Fiona: Are there any new authors that have grasped your interest?  Who is your favorite writer, and what is it about their work that really strikes you?

I admire a lot of writers. Of all the writers working today, Ben Elton is my favourite. As far as I’m concerned, the man is a god. I’d sell my soul to write with half the intelligence, compassion and beauty he does.

I grew up on a diet of Shaun Hutson, Richard Laymon, Edward Lee and of course, Stephen King. They are my biggest influences.

Fiona: Outside of family members, name one entity that supported your commitment to become a published author.

Outside of family? No one really. It was not something I liked to go into much detail about before it happened.

Fiona: Do you see writing as a career?

Yes.

Fiona: If you had to do it all over again, would you change anything in your latest book?

No. But the beauty of self-publishing is that I can tweak things if I want.

Fiona: Did you learn anything during the writing of your recent book?

Yes. I learnt not to leave things to the last minute. Mind you, I say that about every project I finish. I never learn.

 

Fiona: If your book was made into a film, who would you like to play the lead?

If we’re talking about my most recent offering, ‘The Dark Side Of Red’, I would have to say Benedict Cumberbatch. If you read the book, you’ll understand why.

Fiona: Any advice for other writers?

Keep going. The only way to be a writer is to write. Read a lot and study your craft.

 

 

Fiona: Do you remember the first book you read?

The one that sticks in the mind the most is ‘The Yellow Ribbon’. I must have been about eight, and we all had to bring our favourite book into school. The teacher, (Miss Lion, I do believe. Hello, if you’re reading this), read to the class each of our chosen books. ‘The Yellow Ribbon’ starts off really sweet… Boy and girl grow up together, boy and girl fall in love. Boy and girl get married. Throughout her life, the girl always wore a yellow ribbon around her neck. The boy always asked the girl, ‘Why do you wear a yellow around your neck?” and the girl never tells him. On their wedding night, at the boy’s asking, she undoes the yellow ribbon… And the final line reads… “And then her head fell off.”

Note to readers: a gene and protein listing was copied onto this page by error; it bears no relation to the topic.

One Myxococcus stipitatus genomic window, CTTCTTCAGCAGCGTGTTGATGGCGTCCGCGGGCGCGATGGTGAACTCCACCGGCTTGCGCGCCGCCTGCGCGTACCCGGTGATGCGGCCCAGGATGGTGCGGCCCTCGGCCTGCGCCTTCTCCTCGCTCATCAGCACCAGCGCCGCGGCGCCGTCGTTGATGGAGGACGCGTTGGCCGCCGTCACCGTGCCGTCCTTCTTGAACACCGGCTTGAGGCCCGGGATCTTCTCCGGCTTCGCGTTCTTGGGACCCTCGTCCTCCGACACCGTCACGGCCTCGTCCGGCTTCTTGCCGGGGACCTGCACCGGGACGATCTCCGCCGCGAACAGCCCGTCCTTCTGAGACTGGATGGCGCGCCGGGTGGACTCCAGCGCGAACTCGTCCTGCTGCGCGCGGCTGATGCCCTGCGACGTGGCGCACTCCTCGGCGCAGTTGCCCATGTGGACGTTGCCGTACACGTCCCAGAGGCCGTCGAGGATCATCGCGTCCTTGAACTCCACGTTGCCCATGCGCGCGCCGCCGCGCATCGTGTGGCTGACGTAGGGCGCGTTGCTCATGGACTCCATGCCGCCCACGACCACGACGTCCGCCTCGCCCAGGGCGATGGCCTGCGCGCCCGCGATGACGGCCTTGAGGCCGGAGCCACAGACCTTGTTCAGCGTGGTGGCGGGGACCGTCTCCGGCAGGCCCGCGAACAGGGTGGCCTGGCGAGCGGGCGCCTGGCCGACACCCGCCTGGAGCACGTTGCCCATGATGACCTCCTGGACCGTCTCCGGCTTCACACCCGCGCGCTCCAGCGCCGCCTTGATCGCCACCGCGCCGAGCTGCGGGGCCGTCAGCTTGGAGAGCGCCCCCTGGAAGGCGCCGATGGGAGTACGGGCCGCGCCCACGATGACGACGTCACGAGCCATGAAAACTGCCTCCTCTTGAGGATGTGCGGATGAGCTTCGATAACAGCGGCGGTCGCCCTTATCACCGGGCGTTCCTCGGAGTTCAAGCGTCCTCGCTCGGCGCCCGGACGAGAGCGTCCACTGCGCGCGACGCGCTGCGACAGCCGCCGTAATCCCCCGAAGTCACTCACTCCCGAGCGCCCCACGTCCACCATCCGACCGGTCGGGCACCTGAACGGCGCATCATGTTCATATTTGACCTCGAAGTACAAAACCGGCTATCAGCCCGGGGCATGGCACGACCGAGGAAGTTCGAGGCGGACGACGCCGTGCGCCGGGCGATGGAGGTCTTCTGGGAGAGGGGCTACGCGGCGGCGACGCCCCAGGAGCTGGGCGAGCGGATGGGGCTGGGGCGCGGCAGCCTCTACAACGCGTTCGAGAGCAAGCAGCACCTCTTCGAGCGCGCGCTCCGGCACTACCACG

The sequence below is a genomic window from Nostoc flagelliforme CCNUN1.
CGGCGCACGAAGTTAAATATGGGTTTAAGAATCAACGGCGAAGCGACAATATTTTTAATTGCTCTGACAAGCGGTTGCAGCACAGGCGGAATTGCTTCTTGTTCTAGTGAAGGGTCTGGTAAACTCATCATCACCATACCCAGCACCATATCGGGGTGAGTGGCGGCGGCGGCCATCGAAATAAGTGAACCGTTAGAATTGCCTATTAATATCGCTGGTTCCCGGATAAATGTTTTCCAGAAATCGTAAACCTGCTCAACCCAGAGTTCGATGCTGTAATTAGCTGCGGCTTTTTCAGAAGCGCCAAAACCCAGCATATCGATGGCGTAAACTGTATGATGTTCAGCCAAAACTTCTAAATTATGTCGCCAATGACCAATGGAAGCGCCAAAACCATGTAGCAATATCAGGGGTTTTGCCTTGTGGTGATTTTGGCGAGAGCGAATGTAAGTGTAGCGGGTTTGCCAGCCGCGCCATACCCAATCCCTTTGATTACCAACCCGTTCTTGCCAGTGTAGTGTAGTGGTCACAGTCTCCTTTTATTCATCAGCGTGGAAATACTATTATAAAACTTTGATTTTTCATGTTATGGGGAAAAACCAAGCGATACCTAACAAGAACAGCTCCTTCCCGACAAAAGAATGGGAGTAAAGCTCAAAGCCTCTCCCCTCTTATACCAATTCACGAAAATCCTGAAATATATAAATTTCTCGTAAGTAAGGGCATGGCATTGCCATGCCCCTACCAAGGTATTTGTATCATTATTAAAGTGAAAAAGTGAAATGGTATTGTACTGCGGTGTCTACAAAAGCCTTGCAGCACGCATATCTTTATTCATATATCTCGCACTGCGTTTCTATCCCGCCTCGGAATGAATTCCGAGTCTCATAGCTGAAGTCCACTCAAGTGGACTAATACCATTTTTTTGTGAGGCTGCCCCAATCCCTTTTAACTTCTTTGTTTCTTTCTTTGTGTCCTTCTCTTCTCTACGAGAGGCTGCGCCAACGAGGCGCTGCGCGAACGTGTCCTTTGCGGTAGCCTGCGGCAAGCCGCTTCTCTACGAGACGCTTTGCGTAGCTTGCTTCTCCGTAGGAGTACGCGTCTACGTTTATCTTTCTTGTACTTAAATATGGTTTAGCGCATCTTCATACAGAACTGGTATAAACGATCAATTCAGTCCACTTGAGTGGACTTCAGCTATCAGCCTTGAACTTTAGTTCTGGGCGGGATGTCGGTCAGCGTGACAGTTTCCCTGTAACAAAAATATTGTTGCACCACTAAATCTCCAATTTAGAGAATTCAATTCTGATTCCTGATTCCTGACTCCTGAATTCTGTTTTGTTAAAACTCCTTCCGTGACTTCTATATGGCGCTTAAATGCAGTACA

The entire class started crying, and Miss Lion was horrified. It was an illustrated book, and she had no idea that it ended in such a macabre way…

 

Fiona: What makes you laugh/cry?

My five-year-old daughter. She is the most hilarious, frustrating human-being on the planet. Sometimes I’m rolling around with laughter, and other times I just want to bellow at her.

 

Fiona: Is there one person, past or present, you would love to meet? Why?

Lord Byron, because he was just so incredibly intense and morose, not to mention a very good poet.

 

Fiona: Do you have any hobbies?

Nothing particularly ground-breaking… Reading, watching the occasional film, swimming in the lake in the Summer, drinking wine and watching my husband cook… I’m also a bit of a sad-case with perfumes; I spend far too much time reading about them online when I should be working.

 

Fiona: What TV shows/films do you enjoy watching?

I’m not much of a telly person, really. Besides, the hubby hogs the clank so I don’t get much of a look in… Ha ha, he’ll go potty when he reads that, because it’s not entirely true… I like horror films, or a good drama now and then. If I’m not working in the evening, I’d rather crack open the wine, talk, and listen to music instead of watching the box.

 

Fiona: Favorite foods, colors,  music?

I love all food, and enjoy cooking. I love seafood, curry, you name it, I’ll eat it. I am like a human dustbin. Music wise I am fond of Marilyn Manson, Depeche Mode, Joy Division, Soft Cell, Nine Inch Nails to name but a few… I am partial to industrial metal, electro pop and alternative rock.

 

 

Fiona: What do you want written on your headstone?

Told you I was sick.

 

Fiona: Do you have a blog or website readers can visit for updates, events and special offers?

Not yet. I’ve only just ‘come out’ on facebook. You can find me lurking there, and all my books are available to purchase on Amazon here:http://amzn.to/2tIXJgD